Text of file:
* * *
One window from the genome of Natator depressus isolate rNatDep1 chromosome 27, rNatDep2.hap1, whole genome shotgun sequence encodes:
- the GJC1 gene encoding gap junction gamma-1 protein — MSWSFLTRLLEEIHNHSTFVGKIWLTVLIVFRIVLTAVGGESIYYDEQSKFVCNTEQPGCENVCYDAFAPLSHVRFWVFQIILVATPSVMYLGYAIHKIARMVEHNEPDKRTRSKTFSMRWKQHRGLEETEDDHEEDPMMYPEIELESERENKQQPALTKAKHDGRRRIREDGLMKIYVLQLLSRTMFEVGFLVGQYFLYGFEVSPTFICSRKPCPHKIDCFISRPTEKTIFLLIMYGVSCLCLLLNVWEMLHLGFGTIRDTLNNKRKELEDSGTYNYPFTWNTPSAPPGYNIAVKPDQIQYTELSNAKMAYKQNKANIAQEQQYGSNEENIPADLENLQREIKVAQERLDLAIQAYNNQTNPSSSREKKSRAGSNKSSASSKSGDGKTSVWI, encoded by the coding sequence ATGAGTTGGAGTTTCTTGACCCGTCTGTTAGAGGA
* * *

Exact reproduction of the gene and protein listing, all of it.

One window from the genome of Natator depressus isolate rNatDep1 chromosome 27, rNatDep2.hap1, whole genome shotgun sequence encodes:
- the GJC1 gene encoding gap junction gamma-1 protein — MSWSFLTRLLEEIHNHSTFVGKIWLTVLIVFRIVLTAVGGESIYYDEQSKFVCNTEQPGCENVCYDAFAPLSHVRFWVFQIILVATPSVMYLGYAIHKIARMVEHNEPDKRTRSKTFSMRWKQHRGLEETEDDHEEDPMMYPEIELESERENKQQPALTKAKHDGRRRIREDGLMKIYVLQLLSRTMFEVGFLVGQYFLYGFEVSPTFICSRKPCPHKIDCFISRPTEKTIFLLIMYGVSCLCLLLNVWEMLHLGFGTIRDTLNNKRKELEDSGTYNYPFTWNTPSAPPGYNIAVKPDQIQYTELSNAKMAYKQNKANIAQEQQYGSNEENIPADLENLQREIKVAQERLDLAIQAYNNQTNPSSSREKKSRAGSNKSSASSKSGDGKTSVWI, encoded by the coding sequence ATGAGTTGGAGTTTCTTGACCCGTCTGTTAGAGGA